Published on September 24th, 2010 | by Zachary Shahan1
Solar Antennas from MIT
Solar energy is an extremely popular technology in the US. But, still, only a tiny fraction of the population uses it.
Some reasons for that that I’ve discussed in the past are high costs (which are nearly irrelevant for many people now due to generous government subsidies, a decade of falling costs, and group solar buying and discount options).
Another big one has been lack of clear information, but that is also getting better and better.
One topic I haven’t covered a lot is lack of space, but this is also a potential problem for many people. Some people don’t have enough roof space for large, flat solar panels and don’t have anywhere else to put them either.
MIT’s New Solar Antennas
New technology researchers at MIT are working on, “solar antennas,” may be just the solution people have been waiting for.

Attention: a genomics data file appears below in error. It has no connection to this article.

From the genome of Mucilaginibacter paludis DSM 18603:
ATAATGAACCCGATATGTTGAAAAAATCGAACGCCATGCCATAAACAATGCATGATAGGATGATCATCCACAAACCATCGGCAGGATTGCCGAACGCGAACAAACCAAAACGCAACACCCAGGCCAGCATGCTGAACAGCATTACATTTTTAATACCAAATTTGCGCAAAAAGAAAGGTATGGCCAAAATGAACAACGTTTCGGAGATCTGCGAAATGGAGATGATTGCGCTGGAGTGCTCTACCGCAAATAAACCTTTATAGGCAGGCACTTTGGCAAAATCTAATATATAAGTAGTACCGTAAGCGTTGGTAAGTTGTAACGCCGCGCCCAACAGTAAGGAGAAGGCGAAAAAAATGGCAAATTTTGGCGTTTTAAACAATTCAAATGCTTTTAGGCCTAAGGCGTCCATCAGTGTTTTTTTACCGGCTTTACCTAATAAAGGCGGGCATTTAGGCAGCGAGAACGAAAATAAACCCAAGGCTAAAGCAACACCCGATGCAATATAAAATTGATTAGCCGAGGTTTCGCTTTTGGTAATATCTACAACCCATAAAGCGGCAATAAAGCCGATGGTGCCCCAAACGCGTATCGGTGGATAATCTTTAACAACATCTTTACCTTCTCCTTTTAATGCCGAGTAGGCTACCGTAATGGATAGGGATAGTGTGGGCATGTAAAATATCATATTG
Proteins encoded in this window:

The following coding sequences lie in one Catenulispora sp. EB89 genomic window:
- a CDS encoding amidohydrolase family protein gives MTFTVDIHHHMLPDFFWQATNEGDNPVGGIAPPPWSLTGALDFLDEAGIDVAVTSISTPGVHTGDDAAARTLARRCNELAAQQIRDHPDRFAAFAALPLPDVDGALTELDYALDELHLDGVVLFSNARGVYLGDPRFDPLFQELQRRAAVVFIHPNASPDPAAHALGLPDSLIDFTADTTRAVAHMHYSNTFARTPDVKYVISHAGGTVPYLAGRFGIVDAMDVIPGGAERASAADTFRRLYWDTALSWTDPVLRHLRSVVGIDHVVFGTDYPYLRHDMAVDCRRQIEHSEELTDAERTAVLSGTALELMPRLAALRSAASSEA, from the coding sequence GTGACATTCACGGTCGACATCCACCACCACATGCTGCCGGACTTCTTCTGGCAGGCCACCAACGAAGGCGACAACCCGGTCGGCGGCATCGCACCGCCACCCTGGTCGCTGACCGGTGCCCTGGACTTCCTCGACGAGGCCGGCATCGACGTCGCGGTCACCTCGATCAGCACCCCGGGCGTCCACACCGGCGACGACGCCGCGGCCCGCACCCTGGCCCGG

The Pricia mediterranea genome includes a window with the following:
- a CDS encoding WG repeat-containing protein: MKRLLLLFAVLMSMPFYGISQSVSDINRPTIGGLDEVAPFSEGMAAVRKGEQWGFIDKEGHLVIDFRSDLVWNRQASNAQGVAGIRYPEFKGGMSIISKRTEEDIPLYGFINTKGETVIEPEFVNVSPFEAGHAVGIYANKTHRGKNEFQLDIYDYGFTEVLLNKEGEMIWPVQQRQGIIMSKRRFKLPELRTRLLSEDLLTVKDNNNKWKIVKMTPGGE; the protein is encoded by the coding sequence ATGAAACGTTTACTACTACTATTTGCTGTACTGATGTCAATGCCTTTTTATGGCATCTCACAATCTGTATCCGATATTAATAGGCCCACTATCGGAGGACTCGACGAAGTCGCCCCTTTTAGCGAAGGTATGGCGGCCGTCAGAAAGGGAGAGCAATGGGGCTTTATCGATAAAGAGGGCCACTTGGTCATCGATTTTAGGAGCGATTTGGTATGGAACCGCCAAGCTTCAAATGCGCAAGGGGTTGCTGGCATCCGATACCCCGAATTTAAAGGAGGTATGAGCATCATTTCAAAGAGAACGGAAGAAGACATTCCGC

These solar antennas get put on the roof or elsewhere, connected to tiny photovoltaic cells, and they “drive photons into them.”
The antennas are super-efficient at concentrating solar energy as well — they can “concentrate solar energy 100 times more than a regular photovoltaic cell.” If they can be produced at a decent cost, it seems to me they could even revolutionize the solar market. (But how many amazing-looking technologies never make it out of the lab or get mass-produced for an affordable price? So,… I’m not getting my hopes up too high quite yet.)
If you’re into the nitty gritty details of such technologies, here’s a little more info:
The antennas are built out of carbon nanotubes. Each antenna consists “of a fibrous rope about 10 micrometers (millionths of a meter) long and four micrometers thick, containing about 30 million carbon nanotubes.”
That doesn’t mean much to me, but maybe it does to you.
For even more details, check out the MIT news release.
I know we have a lot of technical experts from a variety of fields reading our blog — if you have some more information to share or comments to make on this technology, feel free to do so in the comments below!
Photo Credit: Patrick Gillooly via MIT